Hallway Kids

8th Grade Behavior


Each child is unique in his emotional and behavioral development. Children may show behaviors that are above grade levels in some areas, and below grade levels in other areas. Children also do not develop at a consistent rate. They may seem to show no growth for a long time and then show a lot of growth in a short span of time. The following social and emotional expectations are general and to be used as a guideline to help you understand your child's development.

What to expect from your child in 8th grade

Children at this age...

  • are very driven by their peers, value peer approval and input very highly, and want to fit in with their peer group.
  • begin to become competitive in all areas including sports, academics and in peer groups. This can lead to putting down others who are not "as good" as the child based on his assessment of the peers' performance.
  • demonstrate longer attention spans, but still struggle with long-term planning and recognizing the consequences from their actions that are not immediate.
  • tend to be self-centered and struggle to relate to other's feelings.
  • want increasing levels of independence both in and out of school. They like to have the ability to stay home alone and to be responsible for getting to and from school without adult supervision.
  • begin to care about personal appearance.


The Michigan Department of Education requires children in eighth grade to work on the following skills:

  • Distinguish between passive, aggressive and assertive communication and demonstrate the ability to use assertive communication skills
  • Describe the warning signs, risk factors and protective factors for depression and suicide
  • Analyze situations as to whether they call for simple acts of caring among friends, or require getting the help of caring adults
  • Demonstrate how to ask trusted adults and friends for help with emotional or mental health concerns for himself or others, including the risk of suicide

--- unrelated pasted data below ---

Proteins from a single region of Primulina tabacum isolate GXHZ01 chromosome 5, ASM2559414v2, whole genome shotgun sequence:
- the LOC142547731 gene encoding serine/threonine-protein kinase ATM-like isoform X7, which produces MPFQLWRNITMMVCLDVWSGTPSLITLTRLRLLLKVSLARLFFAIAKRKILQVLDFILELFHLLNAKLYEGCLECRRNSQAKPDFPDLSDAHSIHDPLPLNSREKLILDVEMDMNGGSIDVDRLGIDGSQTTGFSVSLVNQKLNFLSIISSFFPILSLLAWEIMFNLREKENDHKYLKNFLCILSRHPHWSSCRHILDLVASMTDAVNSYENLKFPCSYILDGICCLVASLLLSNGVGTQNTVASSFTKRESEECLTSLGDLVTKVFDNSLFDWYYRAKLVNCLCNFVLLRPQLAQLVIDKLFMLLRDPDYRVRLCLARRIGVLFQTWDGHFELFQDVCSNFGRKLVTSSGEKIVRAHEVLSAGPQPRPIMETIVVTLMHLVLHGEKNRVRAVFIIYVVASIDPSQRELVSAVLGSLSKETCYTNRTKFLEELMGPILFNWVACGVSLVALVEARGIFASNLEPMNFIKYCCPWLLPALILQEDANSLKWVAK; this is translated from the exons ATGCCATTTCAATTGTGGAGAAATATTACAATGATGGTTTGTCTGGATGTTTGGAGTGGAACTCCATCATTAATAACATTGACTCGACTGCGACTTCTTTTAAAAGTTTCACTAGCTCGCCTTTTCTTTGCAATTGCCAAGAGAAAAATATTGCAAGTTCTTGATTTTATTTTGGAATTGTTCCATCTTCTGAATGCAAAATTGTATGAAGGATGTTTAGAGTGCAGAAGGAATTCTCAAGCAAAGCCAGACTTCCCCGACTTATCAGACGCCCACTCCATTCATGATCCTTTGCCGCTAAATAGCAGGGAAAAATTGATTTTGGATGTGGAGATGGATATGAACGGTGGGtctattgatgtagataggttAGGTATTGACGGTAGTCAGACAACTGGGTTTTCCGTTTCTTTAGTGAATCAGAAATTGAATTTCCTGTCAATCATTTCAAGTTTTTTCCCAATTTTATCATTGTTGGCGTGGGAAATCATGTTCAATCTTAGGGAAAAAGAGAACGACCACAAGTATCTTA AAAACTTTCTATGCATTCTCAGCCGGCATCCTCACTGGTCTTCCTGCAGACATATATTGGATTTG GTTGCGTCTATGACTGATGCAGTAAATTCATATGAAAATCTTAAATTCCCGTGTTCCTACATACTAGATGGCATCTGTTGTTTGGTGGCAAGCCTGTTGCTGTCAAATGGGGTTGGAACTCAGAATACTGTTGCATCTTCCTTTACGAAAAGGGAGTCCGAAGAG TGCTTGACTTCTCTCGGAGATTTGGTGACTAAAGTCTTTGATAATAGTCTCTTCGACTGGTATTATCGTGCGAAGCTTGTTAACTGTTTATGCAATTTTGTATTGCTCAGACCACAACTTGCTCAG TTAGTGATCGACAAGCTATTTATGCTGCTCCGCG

• Demonstrate the ability to locate school and community resources to assist with problems related to emotional health concerns, including when someone is in danger of hurting himself or others
  • Describe the signs and symptoms of stress and use stress management techniques
  • Explain internal and external factors that help to determine how he acts toward others
  • Demonstrate using the problem solving steps to solve a problem
  • Demonstrate ways to show caring and respect for others, including those with real or perceived differences (ex. cultural differences, disabilities, gender, sexual orientation)
  • Apply conflict resolution skills to real or hypothetical situations involving peers
  • Describe essential character traits needed for personal success and well-being
  • Apply skills to manage strong feelings
  • Evaluate behaviors, including his own, to determine if they are examples of essential character traits
  • Advocate for a school environment in which everyone treats each other with caring and respect


Bright Futures
Michigan's Behavior and Learning Support Initiative
Michigan Department of Education's Health Education Content Standards and Expectations
Technical Assistance Center on Social Emotional Intervention
Wisconsin RtI Center